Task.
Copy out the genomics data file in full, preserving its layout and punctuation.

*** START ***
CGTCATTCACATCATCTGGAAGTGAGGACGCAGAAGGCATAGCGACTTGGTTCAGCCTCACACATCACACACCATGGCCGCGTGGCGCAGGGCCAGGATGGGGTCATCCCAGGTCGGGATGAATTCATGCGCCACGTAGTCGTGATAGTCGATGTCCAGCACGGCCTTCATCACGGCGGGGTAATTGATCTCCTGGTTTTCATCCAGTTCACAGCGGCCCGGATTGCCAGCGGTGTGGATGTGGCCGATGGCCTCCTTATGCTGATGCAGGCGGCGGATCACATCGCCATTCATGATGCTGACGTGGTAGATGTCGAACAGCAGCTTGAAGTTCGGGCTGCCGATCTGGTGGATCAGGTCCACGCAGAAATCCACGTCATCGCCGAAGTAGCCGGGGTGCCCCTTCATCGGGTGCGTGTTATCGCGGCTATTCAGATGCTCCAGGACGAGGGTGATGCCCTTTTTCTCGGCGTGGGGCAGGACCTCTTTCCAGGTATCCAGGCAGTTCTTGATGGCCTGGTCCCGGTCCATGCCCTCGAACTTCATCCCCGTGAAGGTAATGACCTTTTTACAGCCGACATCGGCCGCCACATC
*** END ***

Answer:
CGTCATTCACATCATCTGGAAGTGAGGACGCAGAAGGCATAGCGACTTGGTTCAGCCTCACACATCACACACCATGGCCGCGTGGCGCAGGGCCAGGATGGGGTCATCCCAGGTCGGGATGAATTCATGCGCCACGTAGTCGTGATAGTCGATGTCCAGCACGGCCTTCATCACGGCGGGGTAATTGATCTCCTGGTTTTCATCCAGTTCACAGCGGCCCGGATTGCCAGCGGTGTGGATGTGGCCGATGGCCTCCTTATGCTGATGCAGGCGGCGGATCACATCGCCATTCATGATGCTGACGTGGTAGATGTCGAACAGCAGCTTGAAGTTCGGGCTGCCGATCTGGTGGATCAGGTCCACGCAGAAATCCACGTCATCGCCGAAGTAGCCGGGGTGCCCCTTCATCGGGTGCGTGTTATCGCGGCTATTCAGATGCTCCAGGACGAGGGTGATGCCCTTTTTCTCGGCGTGGGGCAGGACCTCTTTCCAGGTATCCAGGCAGTTCTTGATGGCCTGGTCCCGGTCCATGCCCTCGAACTTCATCCCCGTGAAGGTAATGACCTTTTTACAGCCGACATCGGCCGCCACATC